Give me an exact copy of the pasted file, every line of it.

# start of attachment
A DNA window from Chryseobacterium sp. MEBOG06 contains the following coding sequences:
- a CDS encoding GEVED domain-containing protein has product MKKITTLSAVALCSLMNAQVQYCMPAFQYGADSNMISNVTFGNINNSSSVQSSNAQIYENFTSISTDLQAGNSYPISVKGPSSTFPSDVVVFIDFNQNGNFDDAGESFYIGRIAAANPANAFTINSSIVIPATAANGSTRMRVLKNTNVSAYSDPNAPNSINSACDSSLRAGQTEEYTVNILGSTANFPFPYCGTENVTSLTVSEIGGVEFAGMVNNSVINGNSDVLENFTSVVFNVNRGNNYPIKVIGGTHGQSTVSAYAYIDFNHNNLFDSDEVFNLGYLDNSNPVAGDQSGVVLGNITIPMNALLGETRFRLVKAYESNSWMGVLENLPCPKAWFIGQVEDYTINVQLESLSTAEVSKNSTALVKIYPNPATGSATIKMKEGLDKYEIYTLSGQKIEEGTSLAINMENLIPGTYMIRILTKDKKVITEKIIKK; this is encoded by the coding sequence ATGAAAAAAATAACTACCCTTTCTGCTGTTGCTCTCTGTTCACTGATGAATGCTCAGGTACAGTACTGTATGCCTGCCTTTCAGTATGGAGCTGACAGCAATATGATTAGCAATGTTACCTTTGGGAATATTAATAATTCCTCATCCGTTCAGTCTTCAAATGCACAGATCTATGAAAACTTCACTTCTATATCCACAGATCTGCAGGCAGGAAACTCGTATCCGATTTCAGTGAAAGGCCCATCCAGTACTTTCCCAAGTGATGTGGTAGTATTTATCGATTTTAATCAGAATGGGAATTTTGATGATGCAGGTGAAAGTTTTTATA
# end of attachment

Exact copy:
A DNA window from Chryseobacterium sp. MEBOG06 contains the following coding sequences:
- a CDS encoding GEVED domain-containing protein has product MKKITTLSAVALCSLMNAQVQYCMPAFQYGADSNMISNVTFGNINNSSSVQSSNAQIYENFTSISTDLQAGNSYPISVKGPSSTFPSDVVVFIDFNQNGNFDDAGESFYIGRIAAANPANAFTINSSIVIPATAANGSTRMRVLKNTNVSAYSDPNAPNSINSACDSSLRAGQTEEYTVNILGSTANFPFPYCGTENVTSLTVSEIGGVEFAGMVNNSVINGNSDVLENFTSVVFNVNRGNNYPIKVIGGTHGQSTVSAYAYIDFNHNNLFDSDEVFNLGYLDNSNPVAGDQSGVVLGNITIPMNALLGETRFRLVKAYESNSWMGVLENLPCPKAWFIGQVEDYTINVQLESLSTAEVSKNSTALVKIYPNPATGSATIKMKEGLDKYEIYTLSGQKIEEGTSLAINMENLIPGTYMIRILTKDKKVITEKIIKK; this is encoded by the coding sequence ATGAAAAAAATAACTACCCTTTCTGCTGTTGCTCTCTGTTCACTGATGAATGCTCAGGTACAGTACTGTATGCCTGCCTTTCAGTATGGAGCTGACAGCAATATGATTAGCAATGTTACCTTTGGGAATATTAATAATTCCTCATCCGTTCAGTCTTCAAATGCACAGATCTATGAAAACTTCACTTCTATATCCACAGATCTGCAGGCAGGAAACTCGTATCCGATTTCAGTGAAAGGCCCATCCAGTACTTTCCCAAGTGATGTGGTAGTATTTATCGATTTTAATCAGAATGGGAATTTTGATGATGCAGGTGAAAGTTTTTATA